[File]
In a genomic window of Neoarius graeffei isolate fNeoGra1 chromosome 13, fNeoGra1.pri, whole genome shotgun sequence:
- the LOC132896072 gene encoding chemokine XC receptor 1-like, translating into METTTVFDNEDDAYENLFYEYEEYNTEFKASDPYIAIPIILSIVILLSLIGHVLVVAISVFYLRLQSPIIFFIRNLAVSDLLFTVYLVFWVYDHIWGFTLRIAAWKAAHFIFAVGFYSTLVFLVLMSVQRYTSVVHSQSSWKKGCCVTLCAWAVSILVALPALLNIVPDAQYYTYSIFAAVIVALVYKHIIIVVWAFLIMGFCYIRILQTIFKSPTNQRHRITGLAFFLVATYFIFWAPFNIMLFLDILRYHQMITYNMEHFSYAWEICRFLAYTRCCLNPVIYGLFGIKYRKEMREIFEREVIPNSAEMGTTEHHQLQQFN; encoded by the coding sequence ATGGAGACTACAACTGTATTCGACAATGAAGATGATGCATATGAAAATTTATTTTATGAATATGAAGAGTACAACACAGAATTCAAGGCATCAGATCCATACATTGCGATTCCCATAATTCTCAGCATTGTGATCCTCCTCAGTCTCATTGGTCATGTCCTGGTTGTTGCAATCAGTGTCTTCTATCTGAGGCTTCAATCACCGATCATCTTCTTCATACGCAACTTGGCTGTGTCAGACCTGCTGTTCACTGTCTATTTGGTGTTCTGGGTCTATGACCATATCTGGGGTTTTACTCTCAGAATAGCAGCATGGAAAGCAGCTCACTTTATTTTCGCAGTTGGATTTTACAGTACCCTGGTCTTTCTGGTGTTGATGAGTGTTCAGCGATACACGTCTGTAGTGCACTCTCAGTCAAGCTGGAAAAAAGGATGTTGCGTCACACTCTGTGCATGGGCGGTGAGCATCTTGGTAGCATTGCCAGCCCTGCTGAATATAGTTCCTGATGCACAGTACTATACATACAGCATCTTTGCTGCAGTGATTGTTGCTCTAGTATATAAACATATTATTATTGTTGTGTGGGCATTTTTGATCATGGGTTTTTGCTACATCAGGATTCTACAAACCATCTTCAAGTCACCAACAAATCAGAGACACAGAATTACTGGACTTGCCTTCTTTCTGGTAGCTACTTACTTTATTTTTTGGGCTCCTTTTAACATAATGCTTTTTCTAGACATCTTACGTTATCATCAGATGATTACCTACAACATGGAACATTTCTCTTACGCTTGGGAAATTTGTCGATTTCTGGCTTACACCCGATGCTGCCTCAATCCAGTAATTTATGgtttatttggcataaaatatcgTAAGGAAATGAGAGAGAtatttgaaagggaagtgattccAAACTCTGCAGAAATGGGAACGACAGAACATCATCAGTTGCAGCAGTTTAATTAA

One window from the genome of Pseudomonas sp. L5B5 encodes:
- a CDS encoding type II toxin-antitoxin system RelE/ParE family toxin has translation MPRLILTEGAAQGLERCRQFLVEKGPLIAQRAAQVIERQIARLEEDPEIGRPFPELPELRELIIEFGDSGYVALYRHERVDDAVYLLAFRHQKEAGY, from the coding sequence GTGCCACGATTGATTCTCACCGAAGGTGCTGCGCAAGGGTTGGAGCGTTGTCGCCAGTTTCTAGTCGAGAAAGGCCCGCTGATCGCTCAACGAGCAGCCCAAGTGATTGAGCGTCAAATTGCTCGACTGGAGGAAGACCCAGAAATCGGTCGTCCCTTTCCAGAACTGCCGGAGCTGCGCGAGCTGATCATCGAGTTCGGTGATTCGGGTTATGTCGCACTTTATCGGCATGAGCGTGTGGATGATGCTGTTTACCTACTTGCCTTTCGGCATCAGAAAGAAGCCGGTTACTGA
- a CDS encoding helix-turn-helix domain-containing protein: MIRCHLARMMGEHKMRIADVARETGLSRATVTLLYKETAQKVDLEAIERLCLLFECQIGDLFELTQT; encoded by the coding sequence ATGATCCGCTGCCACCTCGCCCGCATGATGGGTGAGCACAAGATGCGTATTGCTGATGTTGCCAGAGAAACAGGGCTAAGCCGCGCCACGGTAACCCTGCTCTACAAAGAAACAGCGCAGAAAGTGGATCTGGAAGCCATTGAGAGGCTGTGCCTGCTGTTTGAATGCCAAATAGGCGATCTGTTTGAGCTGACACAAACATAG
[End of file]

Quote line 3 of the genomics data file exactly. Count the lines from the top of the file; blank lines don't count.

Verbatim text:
One window from the genome of Pseudomonas sp. L5B5 encodes: